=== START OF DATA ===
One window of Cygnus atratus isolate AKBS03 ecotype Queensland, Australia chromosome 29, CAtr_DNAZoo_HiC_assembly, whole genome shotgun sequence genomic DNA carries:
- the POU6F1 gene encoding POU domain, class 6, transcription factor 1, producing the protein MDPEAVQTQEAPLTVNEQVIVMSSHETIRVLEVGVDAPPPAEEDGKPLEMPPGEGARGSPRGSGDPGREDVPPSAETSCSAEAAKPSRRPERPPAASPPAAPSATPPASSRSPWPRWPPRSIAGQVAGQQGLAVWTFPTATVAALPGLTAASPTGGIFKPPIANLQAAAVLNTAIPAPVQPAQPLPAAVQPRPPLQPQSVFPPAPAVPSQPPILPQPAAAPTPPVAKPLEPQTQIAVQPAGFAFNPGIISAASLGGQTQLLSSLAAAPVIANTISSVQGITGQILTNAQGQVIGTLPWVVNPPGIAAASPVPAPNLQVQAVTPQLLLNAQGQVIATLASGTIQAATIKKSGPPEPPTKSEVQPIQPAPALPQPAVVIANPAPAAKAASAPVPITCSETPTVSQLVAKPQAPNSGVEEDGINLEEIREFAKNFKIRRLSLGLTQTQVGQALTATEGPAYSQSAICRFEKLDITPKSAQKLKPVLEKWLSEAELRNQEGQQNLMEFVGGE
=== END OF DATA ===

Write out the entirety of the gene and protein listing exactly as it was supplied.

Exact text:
One window of Cygnus atratus isolate AKBS03 ecotype Queensland, Australia chromosome 29, CAtr_DNAZoo_HiC_assembly, whole genome shotgun sequence genomic DNA carries:
- the POU6F1 gene encoding POU domain, class 6, transcription factor 1, producing the protein MDPEAVQTQEAPLTVNEQVIVMSSHETIRVLEVGVDAPPPAEEDGKPLEMPPGEGARGSPRGSGDPGREDVPPSAETSCSAEAAKPSRRPERPPAASPPAAPSATPPASSRSPWPRWPPRSIAGQVAGQQGLAVWTFPTATVAALPGLTAASPTGGIFKPPIANLQAAAVLNTAIPAPVQPAQPLPAAVQPRPPLQPQSVFPPAPAVPSQPPILPQPAAAPTPPVAKPLEPQTQIAVQPAGFAFNPGIISAASLGGQTQLLSSLAAAPVIANTISSVQGITGQILTNAQGQVIGTLPWVVNPPGIAAASPVPAPNLQVQAVTPQLLLNAQGQVIATLASGTIQAATIKKSGPPEPPTKSEVQPIQPAPALPQPAVVIANPAPAAKAASAPVPITCSETPTVSQLVAKPQAPNSGVEEDGINLEEIREFAKNFKIRRLSLGLTQTQVGQALTATEGPAYSQSAICRFEKLDITPKSAQKLKPVLEKWLSEAELRNQEGQQNLMEFVGGE